As small and medium-sized businesses (SMBs) increase their use of Software as a Service (SaaS) technology, the need for integrating the technology with the rest of the businesses applications is becoming more critical. What they're finding, however, is that it's a job easier said than done.
"In the early days of SaaS, a lot of applications were standalone and running in silos," said Liz Herbert, a senior analyst at Cambridge, Mass.-based Forrester Research Inc. "People just weren't focused on the challenge of integration. They were focused on customization. Now we're seeing SaaS used more broadly."
As a result, SMBs are grappling with how to integrate their applications without making a risky investment in time and cash.
In the early days of SaaS, applications were primarily the concern of each individual business unit. Human resources used one. Sales used one. The head of a department was less concerned with integrating the applications with the rest of the company's systems than with making the product perform a specific business function. The applications didn't need to communicate with other software to deliver value.
But integrating applications delivered through the SaaS model carries some risk for SMBs, because they lack the resources to correct for mistakes. Part of the value of SaaS is its ease of use and its subscription-based pricing model, which offers low up-front costs and the ability to avoid vendor lock-in. SMBs often don't want to spend the resources necessary to get SaaS applications to interact with other SaaS products and on-premise applications, only to find they are unhappy with the result.
"It's a mixed bag," said Laurie McCabe, vice president at the New York-based Access Markets International Partners Inc. "On the one had, SaaS applications are built on open standards platforms and open architectures. In that way, they're almost more amenable to integration than proprietary on-premise applications. But on the flip side, you have this situation with SaaS where you could be running RightNow for CRM and Intact for accounting and OpenAir for project management. What happens is that you've got all these different solutions running in different places, and integrating them can get a little tricky."
Mike West, vice president of Saugatuck, said, "Integration is an important issue with respect to Software as a Service, and while most SaaS vendors offer a range of ways you can integrate SaaS solutions with on-premise software, it varies from company to company depending on what their competencies are."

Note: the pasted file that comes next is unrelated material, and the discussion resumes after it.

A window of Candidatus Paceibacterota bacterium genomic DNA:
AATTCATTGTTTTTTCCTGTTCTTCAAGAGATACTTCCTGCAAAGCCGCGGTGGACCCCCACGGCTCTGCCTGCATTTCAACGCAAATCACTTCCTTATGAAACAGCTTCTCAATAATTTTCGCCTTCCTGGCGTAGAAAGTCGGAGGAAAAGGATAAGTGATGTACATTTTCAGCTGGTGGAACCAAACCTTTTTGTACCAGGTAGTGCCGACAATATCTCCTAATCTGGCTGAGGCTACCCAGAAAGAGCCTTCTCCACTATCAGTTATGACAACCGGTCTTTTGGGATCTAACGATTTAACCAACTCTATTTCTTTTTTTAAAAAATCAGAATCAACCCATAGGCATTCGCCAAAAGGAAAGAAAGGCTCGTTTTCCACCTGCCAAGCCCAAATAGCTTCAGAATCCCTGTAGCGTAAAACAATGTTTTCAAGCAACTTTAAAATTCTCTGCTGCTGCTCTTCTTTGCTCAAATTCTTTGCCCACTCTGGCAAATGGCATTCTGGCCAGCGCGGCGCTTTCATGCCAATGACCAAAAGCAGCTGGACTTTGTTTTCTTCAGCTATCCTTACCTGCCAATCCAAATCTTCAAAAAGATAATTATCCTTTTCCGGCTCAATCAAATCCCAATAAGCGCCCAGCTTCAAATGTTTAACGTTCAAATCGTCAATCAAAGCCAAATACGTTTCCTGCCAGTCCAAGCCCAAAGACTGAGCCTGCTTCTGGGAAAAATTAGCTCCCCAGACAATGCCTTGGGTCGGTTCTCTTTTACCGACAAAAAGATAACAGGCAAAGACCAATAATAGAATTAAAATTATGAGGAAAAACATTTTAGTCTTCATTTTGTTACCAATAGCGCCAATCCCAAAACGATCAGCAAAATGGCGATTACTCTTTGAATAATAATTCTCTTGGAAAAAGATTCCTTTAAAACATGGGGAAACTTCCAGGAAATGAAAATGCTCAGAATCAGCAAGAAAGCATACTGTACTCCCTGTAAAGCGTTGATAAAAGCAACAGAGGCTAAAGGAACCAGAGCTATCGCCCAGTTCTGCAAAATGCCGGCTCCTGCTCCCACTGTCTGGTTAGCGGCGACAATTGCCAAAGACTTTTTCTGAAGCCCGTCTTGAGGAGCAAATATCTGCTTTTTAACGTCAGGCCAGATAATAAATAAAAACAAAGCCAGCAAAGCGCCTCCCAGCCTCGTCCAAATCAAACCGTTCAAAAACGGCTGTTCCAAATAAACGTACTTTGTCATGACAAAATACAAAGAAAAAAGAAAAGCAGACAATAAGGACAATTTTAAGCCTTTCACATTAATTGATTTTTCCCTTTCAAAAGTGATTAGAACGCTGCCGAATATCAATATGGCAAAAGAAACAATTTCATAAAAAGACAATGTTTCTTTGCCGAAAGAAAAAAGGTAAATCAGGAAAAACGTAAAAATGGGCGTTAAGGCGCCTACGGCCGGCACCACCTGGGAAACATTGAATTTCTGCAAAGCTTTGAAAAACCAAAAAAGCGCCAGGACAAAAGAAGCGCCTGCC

West said many companies offer integration through hosted services and appliances. Other major SaaS vendors have created partnerships that offer customers a suite of applications that are integrated with each other.
"If you're exclusively on a platform like Salesforce.com and using Salesforce.com plus other cooperating companies on AppExchange, they have their own platform that offers integration," West said.
Boomi offers a Web-based user interface that allows SMBs to map their systems visually. The platform offers a drag-and-drop approach to integrating applications using templates that Boomi has created for a variety of SaaS products.
"These solutions don't require any coding," McCabe said of Boomi. "It's basically like a visual integration platform. You can just look and see these business processes and what you want to integrate. A business person can do this. You don't have to hire a programmer. That's huge [for SMBs].
"The up-front risk for this is really low," McCabe said. "If you were going to integrate an accounting system, a project management system and a customer relationship management system, you could hire a contractor and pay a lot of money, thousands up front. You may or may not be happy with the end result. With Boomi, you pay per connection per month. Say it doesn't work. You've just lost a few hundred dollars. And it's probably a lot easier right off the bat to see if you get the results you need. If not, your sunk cost is a lot less than if you were paying for a one-off project."
Let us know what you think about the story; email: Shamus McGillicuddy, News Writer